January 1, 2017
Hocking County rich in bird diversity, as new book shows
One of Ohio's smallest counties has long been a favored refuge of Columbus residents fleeing the big city. Hocking County is small, but its 421 square miles are packed with natural beauty.
It's the stunning sandstone gorges, their steep, rocky slopes carpeted in towering hemlock trees, that give the Hocking Hills their distinctive flavor. Iconic places such as Conkles Hollow, Old Man's Cave and Cantwell Cliffs are treasured by tens of thousands of visitors annually.
Because of Hocking County's varied habitats and extraordinary botanical diversity, birds also abound.
A recent book, "The Birds of Hocking County, Ohio" (McDonald & Woodward Publishing Co., 144 pages), does a stellar job of documenting the Hocking Hills' avifauna. The authors are three legends of Ohio natural-history exploration: John Watts, Paul Knoop Jr. and Gary Coovert.
Studies of Hocking County's bird life really picked up steam in the 20th century, thanks to the labors of an early Dispatch writer. Edward Sinclair Thomas, who penned this column for 59 years beginning in 1922, maintained a cabin for decades in what he dubbed Neotoma Valley. The cabin still stands, and it is now part of Clear Creek Metro Park at the north end of the Hocking Hills.
A who's who of naturalists regularly made the pilgrimage to Thomas' Neotoma retreat, and they added much to our knowledge of the region's birds. The first photo in "Birds of Hocking County" is an image of a Bewick's wren taken by Thomas in 1923. While relatively common then, this species no longer occurs in the state.
Those planning a trip to Hocking County in search of certain species will find the book helpful. It documents a remarkable 266 species, describing the status and habitat of each in short accounts. Changes in abundance, such as with the aforementioned wren, are well-described.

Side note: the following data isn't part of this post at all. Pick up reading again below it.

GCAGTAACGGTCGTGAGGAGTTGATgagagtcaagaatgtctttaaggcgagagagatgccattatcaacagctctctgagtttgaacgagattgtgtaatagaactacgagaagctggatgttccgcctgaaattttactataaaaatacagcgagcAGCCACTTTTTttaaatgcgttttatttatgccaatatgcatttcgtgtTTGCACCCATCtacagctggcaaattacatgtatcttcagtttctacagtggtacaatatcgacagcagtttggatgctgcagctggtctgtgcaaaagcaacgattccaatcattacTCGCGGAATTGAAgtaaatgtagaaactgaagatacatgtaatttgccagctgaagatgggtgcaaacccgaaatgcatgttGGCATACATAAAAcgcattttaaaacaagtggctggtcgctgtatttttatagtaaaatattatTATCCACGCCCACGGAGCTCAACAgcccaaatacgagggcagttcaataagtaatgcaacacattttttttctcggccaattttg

Peppered throughout are several dozen photos of birds and habitats. Especially interesting are the images by Thomas, taken nearly a century ago, packaged with modern photos taken by Watts. They make one grateful for conservation — there are almost no trees in the old images! Today, these areas are densely cloaked with timber, thanks to the efforts of conservation agencies.
Especially interesting is the rich introduction, which covers Hocking County's history of nature exploration, its habitats, changes in bird life and excellent sites to seek birds. Among many interesting nuggets, the reader will find historical photos of giant trees — snapshots of what the Hocking Hills would have looked like before timbering.
Hocking County is especially notable for the rare birds that breed within its hemlock gorges. Species such as the blue-headed vireo, hermit thrush, and Canada and magnolia warblers are birds that normally nest far to the north of Ohio. These birds are just part of the highly specialized ecosystems of Hocking County — habitats that should be fiercely protected for their natural treasures.
"The Birds of Hocking County, Ohio" should be indispensable to anyone who visits or lives in the area and is interested in natural history. Birders statewide also will find it a valuable resource. Copies can be had for $24.95 from the Newark-based publisher, or from Amazon.
Naturalist Jim McCormac writes a column for The Dispatch on the first, third and fifth Sundays of the month. He also writes about nature at www.jimmccormac.blogspot.com